WASHINGTON — After more than 100 days on the job, the U.S. Department of Defense’s top artificial intelligence official said Thursday that the office’s strategy will take a down-up approach and start with data.
“It’s true that most of my career has been in AI, but I don’t think most of my work here at DoD will be about AI,” Craig Martell, the Pentagon’s first Chief Digital and AI Officer, said at the 2022 Intelligence & National Security Summit in National Harbor, Maryland.
The Pentagon tapped Martell, a former head of machine learning at Lyft, to oversee its AI efforts this spring. The office subsumed multiple other defense digital authorities, including the Joint Artificial Intelligence Center and the Defense Digital Services, and reached full operational capability on June 1.
While much of the talk about the CDAO has focused on its role as the Pentagon’s leading AI authority, Martell said more attention and energy needs to be paid to data, which he said serves as the basis of the office’s “hierarchy of needs.”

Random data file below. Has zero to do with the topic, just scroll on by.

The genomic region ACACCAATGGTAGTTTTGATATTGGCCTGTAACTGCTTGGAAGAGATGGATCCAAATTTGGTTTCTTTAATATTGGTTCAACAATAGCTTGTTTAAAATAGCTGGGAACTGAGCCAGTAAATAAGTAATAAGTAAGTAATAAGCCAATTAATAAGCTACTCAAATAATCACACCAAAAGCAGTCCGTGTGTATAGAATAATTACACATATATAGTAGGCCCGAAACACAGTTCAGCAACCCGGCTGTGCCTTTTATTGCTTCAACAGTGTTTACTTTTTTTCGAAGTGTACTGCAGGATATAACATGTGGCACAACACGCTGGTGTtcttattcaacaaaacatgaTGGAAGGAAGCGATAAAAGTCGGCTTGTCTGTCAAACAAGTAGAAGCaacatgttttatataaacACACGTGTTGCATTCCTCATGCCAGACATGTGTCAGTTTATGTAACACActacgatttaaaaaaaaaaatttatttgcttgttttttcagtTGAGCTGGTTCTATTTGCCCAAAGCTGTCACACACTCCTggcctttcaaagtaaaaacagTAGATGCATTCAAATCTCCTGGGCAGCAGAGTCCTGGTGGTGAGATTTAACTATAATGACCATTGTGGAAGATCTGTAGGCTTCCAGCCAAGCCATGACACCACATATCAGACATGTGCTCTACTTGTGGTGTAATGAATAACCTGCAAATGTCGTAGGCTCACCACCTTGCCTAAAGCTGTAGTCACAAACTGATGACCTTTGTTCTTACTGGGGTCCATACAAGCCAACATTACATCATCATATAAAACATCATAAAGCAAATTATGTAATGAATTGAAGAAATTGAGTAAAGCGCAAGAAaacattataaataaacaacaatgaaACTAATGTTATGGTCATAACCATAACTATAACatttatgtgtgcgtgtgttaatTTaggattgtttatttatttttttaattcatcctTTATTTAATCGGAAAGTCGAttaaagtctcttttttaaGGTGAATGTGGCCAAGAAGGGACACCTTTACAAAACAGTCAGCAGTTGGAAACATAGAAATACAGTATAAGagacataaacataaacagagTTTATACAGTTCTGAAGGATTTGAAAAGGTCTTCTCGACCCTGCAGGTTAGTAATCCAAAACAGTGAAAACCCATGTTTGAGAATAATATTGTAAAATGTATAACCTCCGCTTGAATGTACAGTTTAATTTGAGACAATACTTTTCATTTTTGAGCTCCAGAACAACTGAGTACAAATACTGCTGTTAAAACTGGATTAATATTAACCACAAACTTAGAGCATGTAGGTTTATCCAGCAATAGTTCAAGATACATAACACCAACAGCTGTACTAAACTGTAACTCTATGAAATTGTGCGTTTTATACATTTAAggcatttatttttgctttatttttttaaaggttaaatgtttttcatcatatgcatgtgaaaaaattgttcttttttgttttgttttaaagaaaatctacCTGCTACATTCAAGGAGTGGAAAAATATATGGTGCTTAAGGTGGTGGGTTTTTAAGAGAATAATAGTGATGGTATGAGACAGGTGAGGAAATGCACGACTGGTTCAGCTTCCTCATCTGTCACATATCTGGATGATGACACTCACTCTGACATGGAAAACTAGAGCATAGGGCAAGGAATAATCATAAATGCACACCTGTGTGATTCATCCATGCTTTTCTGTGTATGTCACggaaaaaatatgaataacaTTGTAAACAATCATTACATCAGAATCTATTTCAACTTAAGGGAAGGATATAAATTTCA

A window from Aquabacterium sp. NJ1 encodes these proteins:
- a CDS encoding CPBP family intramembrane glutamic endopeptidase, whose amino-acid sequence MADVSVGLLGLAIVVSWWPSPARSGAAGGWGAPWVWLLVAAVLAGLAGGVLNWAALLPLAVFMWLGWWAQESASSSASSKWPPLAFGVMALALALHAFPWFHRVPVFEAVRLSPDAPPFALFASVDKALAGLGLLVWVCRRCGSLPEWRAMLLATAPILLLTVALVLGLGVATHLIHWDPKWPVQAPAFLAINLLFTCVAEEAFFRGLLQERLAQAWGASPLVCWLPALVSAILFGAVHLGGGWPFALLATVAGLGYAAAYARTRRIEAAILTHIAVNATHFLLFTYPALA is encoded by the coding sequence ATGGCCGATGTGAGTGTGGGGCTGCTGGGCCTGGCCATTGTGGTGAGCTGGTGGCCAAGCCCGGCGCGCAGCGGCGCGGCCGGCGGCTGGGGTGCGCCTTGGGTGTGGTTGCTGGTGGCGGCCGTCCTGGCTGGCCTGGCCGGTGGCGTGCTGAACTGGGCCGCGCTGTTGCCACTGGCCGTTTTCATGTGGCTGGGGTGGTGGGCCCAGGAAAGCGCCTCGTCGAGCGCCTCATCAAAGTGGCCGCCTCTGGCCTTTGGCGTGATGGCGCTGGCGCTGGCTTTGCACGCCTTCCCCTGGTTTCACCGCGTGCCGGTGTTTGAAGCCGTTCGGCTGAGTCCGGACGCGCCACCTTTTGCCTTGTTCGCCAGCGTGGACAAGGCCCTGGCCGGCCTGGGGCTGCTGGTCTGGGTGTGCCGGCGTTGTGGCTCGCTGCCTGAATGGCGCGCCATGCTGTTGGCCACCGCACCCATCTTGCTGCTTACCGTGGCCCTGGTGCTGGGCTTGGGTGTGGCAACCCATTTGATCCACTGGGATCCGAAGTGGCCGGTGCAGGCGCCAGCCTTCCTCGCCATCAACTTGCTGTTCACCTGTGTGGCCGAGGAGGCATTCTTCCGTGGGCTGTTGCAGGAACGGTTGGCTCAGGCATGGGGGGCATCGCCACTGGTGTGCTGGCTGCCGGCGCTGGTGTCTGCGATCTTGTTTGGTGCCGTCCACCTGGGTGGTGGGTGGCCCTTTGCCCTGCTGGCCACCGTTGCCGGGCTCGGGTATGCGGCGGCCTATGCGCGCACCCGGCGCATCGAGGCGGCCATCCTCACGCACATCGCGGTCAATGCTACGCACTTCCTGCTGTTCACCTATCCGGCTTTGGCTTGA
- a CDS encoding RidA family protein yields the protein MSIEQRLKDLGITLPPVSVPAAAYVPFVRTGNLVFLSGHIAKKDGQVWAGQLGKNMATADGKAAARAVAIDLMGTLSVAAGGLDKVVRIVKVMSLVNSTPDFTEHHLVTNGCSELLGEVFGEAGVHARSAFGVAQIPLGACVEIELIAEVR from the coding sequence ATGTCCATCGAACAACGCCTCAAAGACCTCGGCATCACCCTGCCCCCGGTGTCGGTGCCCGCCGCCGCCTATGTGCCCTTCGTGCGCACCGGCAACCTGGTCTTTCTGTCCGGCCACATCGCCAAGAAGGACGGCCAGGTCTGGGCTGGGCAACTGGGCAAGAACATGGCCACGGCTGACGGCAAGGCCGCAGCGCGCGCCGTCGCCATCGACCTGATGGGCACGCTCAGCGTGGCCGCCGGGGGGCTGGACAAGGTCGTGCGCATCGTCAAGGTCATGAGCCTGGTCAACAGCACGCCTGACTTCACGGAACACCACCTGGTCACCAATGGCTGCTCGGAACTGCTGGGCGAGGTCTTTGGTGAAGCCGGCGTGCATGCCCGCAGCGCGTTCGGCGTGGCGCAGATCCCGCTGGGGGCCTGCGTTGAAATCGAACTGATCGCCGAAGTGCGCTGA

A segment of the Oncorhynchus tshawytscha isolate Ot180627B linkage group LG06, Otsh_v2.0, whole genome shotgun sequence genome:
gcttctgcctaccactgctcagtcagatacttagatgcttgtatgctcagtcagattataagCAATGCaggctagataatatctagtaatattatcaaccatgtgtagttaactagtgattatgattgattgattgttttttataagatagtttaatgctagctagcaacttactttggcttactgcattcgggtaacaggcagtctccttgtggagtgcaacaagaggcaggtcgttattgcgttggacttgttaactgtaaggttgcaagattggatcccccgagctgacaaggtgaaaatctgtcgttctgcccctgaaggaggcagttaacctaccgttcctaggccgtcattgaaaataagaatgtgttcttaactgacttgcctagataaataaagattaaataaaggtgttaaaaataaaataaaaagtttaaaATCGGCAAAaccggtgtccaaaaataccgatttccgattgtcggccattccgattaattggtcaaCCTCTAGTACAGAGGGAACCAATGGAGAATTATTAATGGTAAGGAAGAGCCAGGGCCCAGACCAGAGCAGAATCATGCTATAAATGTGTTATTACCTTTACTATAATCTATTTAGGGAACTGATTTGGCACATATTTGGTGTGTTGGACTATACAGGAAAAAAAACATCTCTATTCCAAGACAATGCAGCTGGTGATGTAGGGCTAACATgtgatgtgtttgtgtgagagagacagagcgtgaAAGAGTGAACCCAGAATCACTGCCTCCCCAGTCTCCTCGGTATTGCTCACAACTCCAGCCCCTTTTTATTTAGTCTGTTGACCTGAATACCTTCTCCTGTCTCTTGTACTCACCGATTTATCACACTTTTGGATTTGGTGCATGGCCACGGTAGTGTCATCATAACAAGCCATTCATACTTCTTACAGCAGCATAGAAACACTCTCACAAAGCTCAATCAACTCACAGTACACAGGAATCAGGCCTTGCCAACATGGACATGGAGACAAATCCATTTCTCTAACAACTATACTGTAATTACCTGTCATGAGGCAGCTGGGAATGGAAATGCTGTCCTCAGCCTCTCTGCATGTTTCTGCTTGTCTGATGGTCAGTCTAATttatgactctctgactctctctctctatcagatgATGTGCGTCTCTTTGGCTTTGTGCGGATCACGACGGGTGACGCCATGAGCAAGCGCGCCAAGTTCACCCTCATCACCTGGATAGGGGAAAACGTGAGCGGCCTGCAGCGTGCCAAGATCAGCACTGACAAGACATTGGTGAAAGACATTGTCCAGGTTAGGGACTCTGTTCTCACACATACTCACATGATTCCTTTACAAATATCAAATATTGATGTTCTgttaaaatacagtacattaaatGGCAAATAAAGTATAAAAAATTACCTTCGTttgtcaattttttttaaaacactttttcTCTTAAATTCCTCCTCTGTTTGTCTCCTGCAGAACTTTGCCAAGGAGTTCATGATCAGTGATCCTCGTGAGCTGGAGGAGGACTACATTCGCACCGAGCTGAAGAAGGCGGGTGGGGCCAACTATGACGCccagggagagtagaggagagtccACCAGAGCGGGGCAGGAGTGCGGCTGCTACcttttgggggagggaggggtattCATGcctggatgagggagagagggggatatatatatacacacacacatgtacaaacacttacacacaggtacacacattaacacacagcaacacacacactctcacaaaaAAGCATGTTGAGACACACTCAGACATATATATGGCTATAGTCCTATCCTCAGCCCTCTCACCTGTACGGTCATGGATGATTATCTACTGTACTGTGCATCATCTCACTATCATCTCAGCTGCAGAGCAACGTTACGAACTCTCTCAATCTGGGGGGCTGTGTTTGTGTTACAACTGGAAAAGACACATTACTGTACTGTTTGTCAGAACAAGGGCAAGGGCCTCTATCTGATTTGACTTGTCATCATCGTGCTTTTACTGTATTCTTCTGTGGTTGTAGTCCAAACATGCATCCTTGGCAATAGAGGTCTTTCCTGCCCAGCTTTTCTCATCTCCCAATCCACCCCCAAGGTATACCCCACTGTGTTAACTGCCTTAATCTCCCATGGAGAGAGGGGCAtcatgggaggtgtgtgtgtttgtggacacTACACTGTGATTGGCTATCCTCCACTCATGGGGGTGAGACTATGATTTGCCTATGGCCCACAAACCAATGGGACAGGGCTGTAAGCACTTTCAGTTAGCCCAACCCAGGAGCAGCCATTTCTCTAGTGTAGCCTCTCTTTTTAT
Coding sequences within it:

In order to address the challenge of AI, the Pentagon needs to focus less on top-down AI decrees, he said, adding that while data decrees are still necessary, top-down AI restrictions hinder progress.
By focusing more on controlling data, the Pentagon can build a support structure that allows for heterogeneity among the different actors and companies working on AI projects, he said.
“It shouldn’t be centralized,” he said. “If we centralize it, we’re losing what I think is the biggest strength of the American industrial academic base.”
After building out data, Martell said the CDAO should focus on metrics, noting that outcome-based measurement, and not just effort-based measures, ought to be the standard. From metrics should come analytics, with AI coming in only once the needed infrastructure is in place.
“We have a very large AI challenge ahead of us but in order to do this, we have to get the data right,” he said.
Catherine Buchaniec is a reporter at C4ISRNET, where she covers artificial intelligence, cyber warfare and uncrewed technologies.